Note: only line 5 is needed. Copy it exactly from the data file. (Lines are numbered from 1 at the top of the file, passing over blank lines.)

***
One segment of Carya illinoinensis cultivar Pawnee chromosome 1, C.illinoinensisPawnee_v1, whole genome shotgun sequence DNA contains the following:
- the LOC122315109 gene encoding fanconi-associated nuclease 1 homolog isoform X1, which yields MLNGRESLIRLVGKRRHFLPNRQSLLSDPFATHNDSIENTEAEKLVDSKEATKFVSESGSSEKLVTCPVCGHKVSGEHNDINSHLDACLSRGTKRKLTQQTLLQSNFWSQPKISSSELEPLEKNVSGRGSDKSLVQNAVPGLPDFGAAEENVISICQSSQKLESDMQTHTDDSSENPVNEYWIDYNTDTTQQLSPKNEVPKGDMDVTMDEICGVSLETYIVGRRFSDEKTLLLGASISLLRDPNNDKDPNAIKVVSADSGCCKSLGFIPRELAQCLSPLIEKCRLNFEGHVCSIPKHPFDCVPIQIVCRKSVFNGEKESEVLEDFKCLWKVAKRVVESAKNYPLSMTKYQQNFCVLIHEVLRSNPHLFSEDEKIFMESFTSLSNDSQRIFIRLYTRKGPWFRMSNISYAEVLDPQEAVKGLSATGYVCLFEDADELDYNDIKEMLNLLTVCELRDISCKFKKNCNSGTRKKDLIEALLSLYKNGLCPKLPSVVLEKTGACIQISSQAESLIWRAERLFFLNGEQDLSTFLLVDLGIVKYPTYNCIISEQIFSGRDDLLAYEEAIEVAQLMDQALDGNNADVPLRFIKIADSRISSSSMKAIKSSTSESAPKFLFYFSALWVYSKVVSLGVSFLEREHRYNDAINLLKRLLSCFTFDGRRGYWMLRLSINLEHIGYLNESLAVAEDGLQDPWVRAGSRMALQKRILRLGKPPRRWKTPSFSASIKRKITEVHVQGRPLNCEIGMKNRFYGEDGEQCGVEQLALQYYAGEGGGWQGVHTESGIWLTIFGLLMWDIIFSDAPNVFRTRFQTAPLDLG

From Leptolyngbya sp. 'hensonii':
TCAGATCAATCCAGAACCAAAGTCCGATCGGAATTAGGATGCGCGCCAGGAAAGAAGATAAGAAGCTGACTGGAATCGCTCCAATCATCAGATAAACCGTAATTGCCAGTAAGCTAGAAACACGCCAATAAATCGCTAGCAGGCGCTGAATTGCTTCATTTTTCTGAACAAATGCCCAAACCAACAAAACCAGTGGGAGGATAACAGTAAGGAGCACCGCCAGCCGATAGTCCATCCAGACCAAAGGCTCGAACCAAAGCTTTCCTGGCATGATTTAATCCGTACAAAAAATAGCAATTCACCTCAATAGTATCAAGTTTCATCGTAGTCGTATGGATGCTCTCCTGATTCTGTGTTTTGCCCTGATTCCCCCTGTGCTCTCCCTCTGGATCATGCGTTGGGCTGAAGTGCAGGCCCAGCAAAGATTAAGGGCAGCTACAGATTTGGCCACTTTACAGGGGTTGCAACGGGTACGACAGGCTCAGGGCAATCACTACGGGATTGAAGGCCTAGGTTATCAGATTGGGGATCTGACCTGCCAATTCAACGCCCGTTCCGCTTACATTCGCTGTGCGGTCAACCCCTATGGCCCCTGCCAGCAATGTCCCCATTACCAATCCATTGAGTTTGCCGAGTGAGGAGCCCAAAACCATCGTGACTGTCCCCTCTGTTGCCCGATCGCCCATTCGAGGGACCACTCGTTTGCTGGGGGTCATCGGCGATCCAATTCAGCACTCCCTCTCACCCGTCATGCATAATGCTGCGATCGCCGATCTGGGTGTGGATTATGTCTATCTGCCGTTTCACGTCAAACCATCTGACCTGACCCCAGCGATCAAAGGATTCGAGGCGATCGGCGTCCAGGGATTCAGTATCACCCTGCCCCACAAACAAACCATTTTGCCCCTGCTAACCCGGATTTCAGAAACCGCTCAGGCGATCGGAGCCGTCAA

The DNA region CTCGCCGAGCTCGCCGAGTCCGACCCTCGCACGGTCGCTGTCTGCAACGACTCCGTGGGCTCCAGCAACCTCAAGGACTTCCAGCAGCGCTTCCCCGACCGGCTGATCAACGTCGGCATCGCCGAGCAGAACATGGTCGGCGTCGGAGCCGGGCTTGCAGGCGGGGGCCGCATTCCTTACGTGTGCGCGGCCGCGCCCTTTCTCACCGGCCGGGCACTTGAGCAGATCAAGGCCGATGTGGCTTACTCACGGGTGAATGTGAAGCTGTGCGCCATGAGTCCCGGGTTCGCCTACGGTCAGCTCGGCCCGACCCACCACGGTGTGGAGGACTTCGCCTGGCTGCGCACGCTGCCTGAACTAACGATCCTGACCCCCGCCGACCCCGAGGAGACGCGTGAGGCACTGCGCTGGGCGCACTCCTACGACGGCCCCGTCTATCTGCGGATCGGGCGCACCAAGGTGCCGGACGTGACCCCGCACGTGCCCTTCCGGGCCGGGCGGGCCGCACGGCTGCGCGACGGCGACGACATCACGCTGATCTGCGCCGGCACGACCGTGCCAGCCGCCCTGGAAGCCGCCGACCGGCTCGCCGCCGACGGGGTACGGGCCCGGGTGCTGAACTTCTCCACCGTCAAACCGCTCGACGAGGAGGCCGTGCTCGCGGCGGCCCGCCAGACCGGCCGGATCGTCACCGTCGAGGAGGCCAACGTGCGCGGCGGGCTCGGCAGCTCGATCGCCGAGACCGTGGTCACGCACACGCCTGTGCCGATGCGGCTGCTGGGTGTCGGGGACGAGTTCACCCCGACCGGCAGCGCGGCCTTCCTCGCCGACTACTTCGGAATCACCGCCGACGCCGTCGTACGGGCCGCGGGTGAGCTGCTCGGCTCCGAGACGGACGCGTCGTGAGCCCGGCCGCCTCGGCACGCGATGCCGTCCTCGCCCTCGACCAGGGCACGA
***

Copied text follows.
The DNA region CTCGCCGAGCTCGCCGAGTCCGACCCTCGCACGGTCGCTGTCTGCAACGACTCCGTGGGCTCCAGCAACCTCAAGGACTTCCAGCAGCGCTTCCCCGACCGGCTGATCAACGTCGGCATCGCCGAGCAGAACATGGTCGGCGTCGGAGCCGGGCTTGCAGGCGGGGGCCGCATTCCTTACGTGTGCGCGGCCGCGCCCTTTCTCACCGGCCGGGCACTTGAGCAGATCAAGGCCGATGTGGCTTACTCACGGGTGAATGTGAAGCTGTGCGCCATGAGTCCCGGGTTCGCCTACGGTCAGCTCGGCCCGACCCACCACGGTGTGGAGGACTTCGCCTGGCTGCGCACGCTGCCTGAACTAACGATCCTGACCCCCGCCGACCCCGAGGAGACGCGTGAGGCACTGCGCTGGGCGCACTCCTACGACGGCCCCGTCTATCTGCGGATCGGGCGCACCAAGGTGCCGGACGTGACCCCGCACGTGCCCTTCCGGGCCGGGCGGGCCGCACGGCTGCGCGACGGCGACGACATCACGCTGATCTGCGCCGGCACGACCGTGCCAGCCGCCCTGGAAGCCGCCGACCGGCTCGCCGCCGACGGGGTACGGGCCCGGGTGCTGAACTTCTCCACCGTCAAACCGCTCGACGAGGAGGCCGTGCTCGCGGCGGCCCGCCAGACCGGCCGGATCGTCACCGTCGAGGAGGCCAACGTGCGCGGCGGGCTCGGCAGCTCGATCGCCGAGACCGTGGTCACGCACACGCCTGTGCCGATGCGGCTGCTGGGTGTCGGGGACGAGTTCACCCCGACCGGCAGCGCGGCCTTCCTCGCCGACTACTTCGGAATCACCGCCGACGCCGTCGTACGGGCCGCGGGTGAGCTGCTCGGCTCCGAGACGGACGCGTCGTGAGCCCGGCCGCCTCGGCACGCGATGCCGTCCTCGCCCTCGACCAGGGCACGA